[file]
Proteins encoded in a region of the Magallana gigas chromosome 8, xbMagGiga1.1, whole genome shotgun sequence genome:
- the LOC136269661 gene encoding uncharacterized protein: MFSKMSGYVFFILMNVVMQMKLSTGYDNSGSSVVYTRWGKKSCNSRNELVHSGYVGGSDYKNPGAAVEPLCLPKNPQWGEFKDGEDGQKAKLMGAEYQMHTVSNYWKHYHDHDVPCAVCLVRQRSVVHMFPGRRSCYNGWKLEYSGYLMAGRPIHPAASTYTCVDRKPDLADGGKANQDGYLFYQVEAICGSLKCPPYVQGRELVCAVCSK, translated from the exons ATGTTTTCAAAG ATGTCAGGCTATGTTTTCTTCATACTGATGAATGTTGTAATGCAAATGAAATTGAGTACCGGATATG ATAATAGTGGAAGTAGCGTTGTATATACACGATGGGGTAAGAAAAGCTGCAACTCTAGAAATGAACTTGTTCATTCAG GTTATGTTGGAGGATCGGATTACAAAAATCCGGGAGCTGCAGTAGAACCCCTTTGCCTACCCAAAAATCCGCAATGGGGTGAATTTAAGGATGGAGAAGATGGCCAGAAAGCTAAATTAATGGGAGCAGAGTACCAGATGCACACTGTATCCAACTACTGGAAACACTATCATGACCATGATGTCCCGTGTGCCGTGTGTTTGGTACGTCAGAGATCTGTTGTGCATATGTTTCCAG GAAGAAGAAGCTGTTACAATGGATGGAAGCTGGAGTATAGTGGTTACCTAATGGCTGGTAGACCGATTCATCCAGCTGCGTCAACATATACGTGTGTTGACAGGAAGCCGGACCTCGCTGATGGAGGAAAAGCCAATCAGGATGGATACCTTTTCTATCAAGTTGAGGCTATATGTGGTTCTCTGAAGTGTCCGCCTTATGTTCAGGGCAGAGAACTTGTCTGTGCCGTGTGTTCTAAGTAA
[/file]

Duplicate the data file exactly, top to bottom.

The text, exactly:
Proteins encoded in a region of the Magallana gigas chromosome 8, xbMagGiga1.1, whole genome shotgun sequence genome:
- the LOC136269661 gene encoding uncharacterized protein: MFSKMSGYVFFILMNVVMQMKLSTGYDNSGSSVVYTRWGKKSCNSRNELVHSGYVGGSDYKNPGAAVEPLCLPKNPQWGEFKDGEDGQKAKLMGAEYQMHTVSNYWKHYHDHDVPCAVCLVRQRSVVHMFPGRRSCYNGWKLEYSGYLMAGRPIHPAASTYTCVDRKPDLADGGKANQDGYLFYQVEAICGSLKCPPYVQGRELVCAVCSK, translated from the exons ATGTTTTCAAAG ATGTCAGGCTATGTTTTCTTCATACTGATGAATGTTGTAATGCAAATGAAATTGAGTACCGGATATG ATAATAGTGGAAGTAGCGTTGTATATACACGATGGGGTAAGAAAAGCTGCAACTCTAGAAATGAACTTGTTCATTCAG GTTATGTTGGAGGATCGGATTACAAAAATCCGGGAGCTGCAGTAGAACCCCTTTGCCTACCCAAAAATCCGCAATGGGGTGAATTTAAGGATGGAGAAGATGGCCAGAAAGCTAAATTAATGGGAGCAGAGTACCAGATGCACACTGTATCCAACTACTGGAAACACTATCATGACCATGATGTCCCGTGTGCCGTGTGTTTGGTACGTCAGAGATCTGTTGTGCATATGTTTCCAG GAAGAAGAAGCTGTTACAATGGATGGAAGCTGGAGTATAGTGGTTACCTAATGGCTGGTAGACCGATTCATCCAGCTGCGTCAACATATACGTGTGTTGACAGGAAGCCGGACCTCGCTGATGGAGGAAAAGCCAATCAGGATGGATACCTTTTCTATCAAGTTGAGGCTATATGTGGTTCTCTGAAGTGTCCGCCTTATGTTCAGGGCAGAGAACTTGTCTGTGCCGTGTGTTCTAAGTAA